Humanity is better off today than it has ever been.
That may surprise you because, after all, we are constantly bombarded by bad news: There is a drawn‐out civil war in Syria, continued strife in Egypt, Ethiopian children are forced to work to survive, and women from India to Saudi Arabia are experiencing frequent violence and widespread oppression. Even in the United States, some Americans remain trapped in poverty.
In spite of all the negatives, life for most of humanity is still better than ever.
Throughout history, life was very difficult. Those with ailments spent much of their lives in agonizing pain. Families lived in bug‐infested dwellings that offered neither comfort nor privacy. Many worked in the fields from sunrise to sunset, yet hunger and famines were commonplace. Transportation was primitive, and most never traveled beyond their native villages or nearest towns. Ignorance and illiteracy were rife.
People also died young. The average global life expectancy of 30 years did not change from the Stone Age until 1900. Even in the richest countries, life expectancy at the start of the 20th century rarely exceeded 50 years. Average global income per person remained stagnant from the time of Caesar Augustus to the time of Napoleon Bonaparte.
Industrialization and globalization have been transforming our lives, mostly for the better, since the 1800s. Average life expectancy in the world has more than doubled to 68 years, and per‐capita annual income has increased more than tenfold, to $14,000.
It is not only income and life expectancy that are improving, as Harvard professor Steven Pinker wrote: “Violence has been in decline for thousands of years, and today we may be living in the most peaceable era in the existence of our species.”
If anything, the speed of human progress is accelerating. According to Charles Kenny of the Center for Global Development, some “4.9 billion people — the considerable majority of the planet — [live] in countries where GDP has increased more than fivefold over 50 years.”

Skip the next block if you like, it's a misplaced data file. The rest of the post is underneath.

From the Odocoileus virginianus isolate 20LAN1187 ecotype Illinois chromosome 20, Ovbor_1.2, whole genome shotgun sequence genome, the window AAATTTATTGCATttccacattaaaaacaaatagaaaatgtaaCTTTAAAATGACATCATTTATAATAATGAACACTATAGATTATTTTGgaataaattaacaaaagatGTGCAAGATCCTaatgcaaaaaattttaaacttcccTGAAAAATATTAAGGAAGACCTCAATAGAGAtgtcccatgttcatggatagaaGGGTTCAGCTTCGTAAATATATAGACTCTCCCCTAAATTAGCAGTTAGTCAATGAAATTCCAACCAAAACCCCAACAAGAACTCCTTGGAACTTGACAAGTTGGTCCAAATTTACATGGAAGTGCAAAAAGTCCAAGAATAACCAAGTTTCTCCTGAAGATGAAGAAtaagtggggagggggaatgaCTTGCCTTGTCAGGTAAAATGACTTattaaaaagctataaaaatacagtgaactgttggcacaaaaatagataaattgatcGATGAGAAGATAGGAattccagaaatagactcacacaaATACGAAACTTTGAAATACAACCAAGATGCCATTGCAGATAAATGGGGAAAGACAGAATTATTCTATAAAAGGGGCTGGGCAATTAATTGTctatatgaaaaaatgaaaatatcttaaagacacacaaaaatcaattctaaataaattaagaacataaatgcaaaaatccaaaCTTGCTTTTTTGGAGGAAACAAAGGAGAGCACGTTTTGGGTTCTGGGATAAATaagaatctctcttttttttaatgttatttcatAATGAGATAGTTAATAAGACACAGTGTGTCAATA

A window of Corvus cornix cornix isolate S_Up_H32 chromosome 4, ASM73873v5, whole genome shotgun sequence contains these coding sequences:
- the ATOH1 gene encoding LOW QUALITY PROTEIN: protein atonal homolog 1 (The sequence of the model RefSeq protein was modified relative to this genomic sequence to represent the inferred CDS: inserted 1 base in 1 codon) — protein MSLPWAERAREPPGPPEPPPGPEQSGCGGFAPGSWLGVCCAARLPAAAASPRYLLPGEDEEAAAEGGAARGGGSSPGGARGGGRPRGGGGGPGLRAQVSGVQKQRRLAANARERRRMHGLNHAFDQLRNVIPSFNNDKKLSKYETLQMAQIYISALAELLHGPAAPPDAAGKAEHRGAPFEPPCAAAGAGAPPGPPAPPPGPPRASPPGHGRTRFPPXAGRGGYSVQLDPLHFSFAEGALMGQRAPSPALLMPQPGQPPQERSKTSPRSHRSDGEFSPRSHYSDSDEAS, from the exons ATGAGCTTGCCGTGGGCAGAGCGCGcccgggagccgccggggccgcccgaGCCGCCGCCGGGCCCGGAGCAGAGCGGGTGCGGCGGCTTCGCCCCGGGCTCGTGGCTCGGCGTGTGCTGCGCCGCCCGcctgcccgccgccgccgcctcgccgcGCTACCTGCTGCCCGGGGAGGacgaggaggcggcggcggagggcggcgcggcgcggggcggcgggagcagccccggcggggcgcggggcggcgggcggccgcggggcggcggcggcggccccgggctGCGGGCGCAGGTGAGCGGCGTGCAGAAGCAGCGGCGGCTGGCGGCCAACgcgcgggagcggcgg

This acceleration has also led to a substantial reduction in the world’s poor. According to research by the Brookings Institution, “between 2005 and 2010, the total number of poor people around the world fell by nearly half a billion . Poverty reduction of this magnitude is unparalleled in history.”
More children in poor countries, including girls, attend schools at all levels of education. In Afghanistan, for example, the primary‐school enrollment rate for girls rose from zero in 2001 to 79 percent in 2010. While still low, the number of female parliamentarians worldwide increased from 11 percent in 1990 to 19 percent in 2012.
Our lives are not only longer, but also healthier. The global prevalence rate of people infected with HIV-AIDS has been stable since 2001, and deaths from the disease are declining in most countries owing to the increasing availability of antiretroviral drugs. In wealthy countries, some cancer rates have started to fall. That is quite an accomplishment, considering that people are living much longer and that the risk of cancer increases with longevity.
Then there are the everyday improvements we often take for granted. Our dwellings are larger and, in many ways, of better quality. Workers work in safer environments, are more productive, and tend to work fewer hours. That leaves more time for leisure and travel. We have access to a greater array of products that are usually cheaper and of higher quality. To top it all off, humans are experiencing more political and economic freedom.
The list of advances could go on, but the point is that humans have made incredible progress over the past 200 years. Unfortunately, there is a gap between reality and public perception. What we read in the newspapers and see on the news offer important glimpses into the everyday struggles of people around the globe. But it is critical to put things into perspective: Never before have so many people enjoyed so much peace and prosperity.